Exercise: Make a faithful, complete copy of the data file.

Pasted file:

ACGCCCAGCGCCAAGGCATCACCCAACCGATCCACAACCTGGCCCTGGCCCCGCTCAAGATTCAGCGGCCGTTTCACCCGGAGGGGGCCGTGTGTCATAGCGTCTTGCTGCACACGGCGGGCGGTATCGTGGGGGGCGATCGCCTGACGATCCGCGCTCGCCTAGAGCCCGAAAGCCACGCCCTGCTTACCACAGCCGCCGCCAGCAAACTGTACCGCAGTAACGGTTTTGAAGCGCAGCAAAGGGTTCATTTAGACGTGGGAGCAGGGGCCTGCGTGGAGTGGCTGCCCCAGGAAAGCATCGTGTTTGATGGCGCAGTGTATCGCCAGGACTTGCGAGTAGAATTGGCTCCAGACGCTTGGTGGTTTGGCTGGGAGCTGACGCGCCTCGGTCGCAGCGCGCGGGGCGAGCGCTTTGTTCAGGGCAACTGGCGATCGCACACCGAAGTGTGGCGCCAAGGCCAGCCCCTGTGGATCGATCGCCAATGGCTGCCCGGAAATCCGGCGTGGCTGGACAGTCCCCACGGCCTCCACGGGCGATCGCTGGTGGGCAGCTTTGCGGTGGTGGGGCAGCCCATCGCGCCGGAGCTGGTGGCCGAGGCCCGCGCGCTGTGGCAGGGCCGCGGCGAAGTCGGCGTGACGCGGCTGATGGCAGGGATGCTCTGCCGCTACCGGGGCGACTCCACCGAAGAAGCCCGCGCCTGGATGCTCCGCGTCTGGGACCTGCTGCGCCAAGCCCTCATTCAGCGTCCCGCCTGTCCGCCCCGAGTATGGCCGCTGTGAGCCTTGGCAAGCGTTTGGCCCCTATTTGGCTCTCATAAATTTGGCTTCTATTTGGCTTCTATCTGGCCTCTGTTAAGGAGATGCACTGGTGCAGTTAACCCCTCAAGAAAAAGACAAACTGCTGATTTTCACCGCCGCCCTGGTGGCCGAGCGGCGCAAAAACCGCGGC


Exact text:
ACGCCCAGCGCCAAGGCATCACCCAACCGATCCACAACCTGGCCCTGGCCCCGCTCAAGATTCAGCGGCCGTTTCACCCGGAGGGGGCCGTGTGTCATAGCGTCTTGCTGCACACGGCGGGCGGTATCGTGGGGGGCGATCGCCTGACGATCCGCGCTCGCCTAGAGCCCGAAAGCCACGCCCTGCTTACCACAGCCGCCGCCAGCAAACTGTACCGCAGTAACGGTTTTGAAGCGCAGCAAAGGGTTCATTTAGACGTGGGAGCAGGGGCCTGCGTGGAGTGGCTGCCCCAGGAAAGCATCGTGTTTGATGGCGCAGTGTATCGCCAGGACTTGCGAGTAGAATTGGCTCCAGACGCTTGGTGGTTTGGCTGGGAGCTGACGCGCCTCGGTCGCAGCGCGCGGGGCGAGCGCTTTGTTCAGGGCAACTGGCGATCGCACACCGAAGTGTGGCGCCAAGGCCAGCCCCTGTGGATCGATCGCCAATGGCTGCCCGGAAATCCGGCGTGGCTGGACAGTCCCCACGGCCTCCACGGGCGATCGCTGGTGGGCAGCTTTGCGGTGGTGGGGCAGCCCATCGCGCCGGAGCTGGTGGCCGAGGCCCGCGCGCTGTGGCAGGGCCGCGGCGAAGTCGGCGTGACGCGGCTGATGGCAGGGATGCTCTGCCGCTACCGGGGCGACTCCACCGAAGAAGCCCGCGCCTGGATGCTCCGCGTCTGGGACCTGCTGCGCCAAGCCCTCATTCAGCGTCCCGCCTGTCCGCCCCGAGTATGGCCGCTGTGAGCCTTGGCAAGCGTTTGGCCCCTATTTGGCTCTCATAAATTTGGCTTCTATTTGGCTTCTATCTGGCCTCTGTTAAGGAGATGCACTGGTGCAGTTAACCCCTCAAGAAAAAGACAAACTGCTGATTTTCACCGCCGCCCTGGTGGCCGAGCGGCGCAAAAACCGCGGC